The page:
What a year 2021 has been! A complete rollercoaster ride again thanks to COVID! With one main difference – we were able to get out and about again and do in person events in the latter half of the year, which was amazing!

The year started off much as 2020 finished, with an abundance of online events – everything from trees, beavers and soils to potatoes, cows, future visioning and a taste of the nature-based solutions at Killerton – where we were joined by some inspirational people such as Transition’s Rob Hopkins and Dr Freya Garry from The Met Office. Through interactive online Blueprint Working Group meetings, Catchment Visioning Workshops and June & November Forums we were able to co-create a Blueprint Vision for the Culm:

“The River Culm will be celebrated as a lifeline that connects people with each other and with nature. Land across the catchment will be managed to protect and enhance the River, whilst sustaining people’s livelihoods. Throughout the seasons and as the climate changes, the River Culm will have space to flow naturally and safely. The water will run clear, wildlife will flourish, and people will easily access and enjoy all of these benefits.”

The foundation of this was the sharing of our comprehensive Environmental Evidence Review and the enthusiasm people showed for ‘(re)Discovering the Culm’ through all of the online events. Through these events our first community-led initiative, the Culm Himalayan Balsam Action Group (HBAG) was established and has gone from strength to strength thanks to the enthusiasm of the many HBAG volunteers. From a water quality point of view, Culm CSI has also done some amazing work this year with volunteers surveying an amazing 38 sites with a total of 95 surveys. 18 sample points are still available – get in touch if you’d like to become a Culm CSI volunteer (csi@wrt.org.uk). Through the Devon Biodiversity Records Centre over a dozen people also took part in vegetation monitoring training across the Culm, with some wonderful species being spotted! Lots of volunteering activity in 2021 and some videos from some of our long-standing volunteers like Derek Boustred. There will be more volunteering opportunities in 2022 – keep an eye on the website or sign up to the Newsletter at the bottom of this page to receive all the latest info.

Screenshot of activity on an online whiteboard
A group of people in wetlands looking at plants and making notes
Map of Culm water quality sampling points
White-tailed bumble bee on cross-leaved heather

The second half of the year was a flurry of activity outdoors! Our amazingly well-received ‘Festival of the Culm‘ enabled us to get out across the catchment – to different places and at different times – and we were met with warm, welcoming arms (not literally thanks to COVID!) by all the people we talked with at various shows and events from Uffculme to Cullompton and across to Honiton and Tiverton – with Stoke Canon coming in the New Year due to a last minute postponement. Richard Carman’s wonderful illustrations, Clare Viner’s captivating stories and Cat Farnell’s amazing activities formed the backdrop for a thoroughly engaging summer and autumn. On top of that, we were able to get out into schools again and over 300 primary school pupils, teachers and head teachers participated in engaging river-focused sessions both in outdoor classrooms (aka playgrounds) and out on field trips! We also worked with Geography SouthWest to offer some inspiring resource packs for secondary students – all mapped to the National Curriculum.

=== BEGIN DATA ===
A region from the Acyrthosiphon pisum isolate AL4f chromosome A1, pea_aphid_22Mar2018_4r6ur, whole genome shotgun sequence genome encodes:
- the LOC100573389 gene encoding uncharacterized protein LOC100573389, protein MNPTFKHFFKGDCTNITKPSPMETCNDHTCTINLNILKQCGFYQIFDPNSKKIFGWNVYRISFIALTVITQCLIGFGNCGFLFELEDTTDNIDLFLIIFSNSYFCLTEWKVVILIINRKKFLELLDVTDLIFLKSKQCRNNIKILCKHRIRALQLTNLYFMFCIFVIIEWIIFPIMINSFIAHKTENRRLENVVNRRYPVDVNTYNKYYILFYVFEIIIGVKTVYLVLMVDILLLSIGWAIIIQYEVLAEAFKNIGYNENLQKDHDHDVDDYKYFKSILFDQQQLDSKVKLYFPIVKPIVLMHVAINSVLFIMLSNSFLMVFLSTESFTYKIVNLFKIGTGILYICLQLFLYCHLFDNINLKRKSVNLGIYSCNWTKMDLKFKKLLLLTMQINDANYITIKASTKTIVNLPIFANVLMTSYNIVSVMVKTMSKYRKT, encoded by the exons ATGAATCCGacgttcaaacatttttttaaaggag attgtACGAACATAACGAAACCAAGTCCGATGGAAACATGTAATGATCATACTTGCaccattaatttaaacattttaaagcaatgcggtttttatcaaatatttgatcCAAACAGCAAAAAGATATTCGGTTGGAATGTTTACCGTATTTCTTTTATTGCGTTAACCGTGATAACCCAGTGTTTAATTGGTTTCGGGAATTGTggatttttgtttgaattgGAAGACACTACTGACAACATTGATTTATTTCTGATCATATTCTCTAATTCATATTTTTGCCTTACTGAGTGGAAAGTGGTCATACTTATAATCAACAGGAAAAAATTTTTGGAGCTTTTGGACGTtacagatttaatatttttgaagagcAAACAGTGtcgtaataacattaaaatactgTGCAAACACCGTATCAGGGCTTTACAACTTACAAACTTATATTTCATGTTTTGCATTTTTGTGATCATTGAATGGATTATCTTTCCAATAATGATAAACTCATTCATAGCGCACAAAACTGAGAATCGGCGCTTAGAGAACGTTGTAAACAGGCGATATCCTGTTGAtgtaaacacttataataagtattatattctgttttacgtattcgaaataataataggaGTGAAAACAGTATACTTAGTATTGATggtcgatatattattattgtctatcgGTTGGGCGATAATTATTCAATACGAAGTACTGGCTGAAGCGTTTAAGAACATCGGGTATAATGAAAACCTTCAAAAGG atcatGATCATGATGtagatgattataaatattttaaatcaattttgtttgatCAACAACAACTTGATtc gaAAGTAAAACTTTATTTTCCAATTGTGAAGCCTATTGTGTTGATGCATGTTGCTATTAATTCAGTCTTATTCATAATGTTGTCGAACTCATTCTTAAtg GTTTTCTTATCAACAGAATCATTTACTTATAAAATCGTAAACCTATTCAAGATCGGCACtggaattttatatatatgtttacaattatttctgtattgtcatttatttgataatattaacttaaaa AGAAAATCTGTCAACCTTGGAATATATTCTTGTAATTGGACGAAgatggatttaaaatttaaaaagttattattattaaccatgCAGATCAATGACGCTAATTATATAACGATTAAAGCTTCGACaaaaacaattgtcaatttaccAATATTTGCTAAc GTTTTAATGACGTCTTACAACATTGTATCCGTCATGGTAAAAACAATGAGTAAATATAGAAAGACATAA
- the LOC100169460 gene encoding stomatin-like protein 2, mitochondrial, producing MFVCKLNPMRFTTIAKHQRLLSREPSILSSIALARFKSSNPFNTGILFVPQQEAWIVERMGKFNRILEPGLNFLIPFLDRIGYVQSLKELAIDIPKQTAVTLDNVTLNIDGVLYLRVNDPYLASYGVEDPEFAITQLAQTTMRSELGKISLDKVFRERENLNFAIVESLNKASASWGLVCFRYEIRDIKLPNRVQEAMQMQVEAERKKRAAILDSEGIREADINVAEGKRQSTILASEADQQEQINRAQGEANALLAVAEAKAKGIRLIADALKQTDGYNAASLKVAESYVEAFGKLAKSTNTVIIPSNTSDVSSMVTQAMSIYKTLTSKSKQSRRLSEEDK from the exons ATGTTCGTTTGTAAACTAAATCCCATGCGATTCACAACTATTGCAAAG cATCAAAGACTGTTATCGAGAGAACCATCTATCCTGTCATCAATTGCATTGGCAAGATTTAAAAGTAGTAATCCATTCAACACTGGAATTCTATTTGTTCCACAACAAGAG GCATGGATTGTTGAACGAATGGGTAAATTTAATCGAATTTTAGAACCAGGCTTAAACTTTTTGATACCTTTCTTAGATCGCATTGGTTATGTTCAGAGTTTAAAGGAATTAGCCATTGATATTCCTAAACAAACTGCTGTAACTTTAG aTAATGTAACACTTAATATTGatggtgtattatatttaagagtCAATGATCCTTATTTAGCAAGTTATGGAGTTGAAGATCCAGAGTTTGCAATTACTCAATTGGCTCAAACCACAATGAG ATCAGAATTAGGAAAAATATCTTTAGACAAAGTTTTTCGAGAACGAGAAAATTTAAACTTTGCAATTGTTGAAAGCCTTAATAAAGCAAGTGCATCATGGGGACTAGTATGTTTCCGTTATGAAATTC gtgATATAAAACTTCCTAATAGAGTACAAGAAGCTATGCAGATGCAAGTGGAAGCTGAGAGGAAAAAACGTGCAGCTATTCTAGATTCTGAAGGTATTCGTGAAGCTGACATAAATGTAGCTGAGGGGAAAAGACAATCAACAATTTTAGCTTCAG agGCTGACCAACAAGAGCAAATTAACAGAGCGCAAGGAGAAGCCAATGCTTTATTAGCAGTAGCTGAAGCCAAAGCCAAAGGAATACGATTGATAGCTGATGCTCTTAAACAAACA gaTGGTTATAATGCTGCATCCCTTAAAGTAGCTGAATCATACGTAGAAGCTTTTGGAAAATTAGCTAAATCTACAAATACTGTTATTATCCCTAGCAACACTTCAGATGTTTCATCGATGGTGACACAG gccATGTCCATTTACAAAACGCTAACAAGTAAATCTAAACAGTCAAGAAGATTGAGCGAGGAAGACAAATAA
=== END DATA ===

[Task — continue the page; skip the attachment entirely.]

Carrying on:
Clare Viner telling stories to an audience
Riverside tree top school illustration
Slow the flow board game cover with a simple illustration of the river and some landmarks along it.
Connecting the Culm stall at an event

Last but not least, there was a lot of activity going on in and around the Culm river and tributaries channels themselves this year. Ramping up the nature-based solutions work that was paused in 2020 due to COVID, meant that Dan Halford was kept super busy co-designing all sorts of interventions with farmers and landowners and sharing knowledge across the catchment, which even included sniffing soils! One landowner commented:

When I first moved here I thought we should open up the riverbanks and clear the river out. Now I’ve learned about the river and its environment, and see things completely differently……from keeping a percentage of scrub to not letting cattle ruin the banks – I think it’s a great project.

For water quality, a fantastic piece of kit was deployed into the main Culm channel to provide ‘real-time’ data on the health of the river. The ‘Culm sonde‘ is being kept a close eye on and in 2022 there are some exciting other plans for water quality monitoring on the Culm. Alongside this there are lots of other exciting plans for 2022 – watch this space and if you want to join in the action sign up for our newsletter below or get in touch at hello@connectingtheculm.com

Thanks to all those who’ve made the project a massive success in 2021 – Merry Christmas, Happy New Year and enjoy the festive break!

Water meadow with poos and wetland plants, with river and trees in the the background
A scrape under construction. The ground dug out to form a shallow pool.
A piece of river water quality monitoring equipment
Scrape at Killerton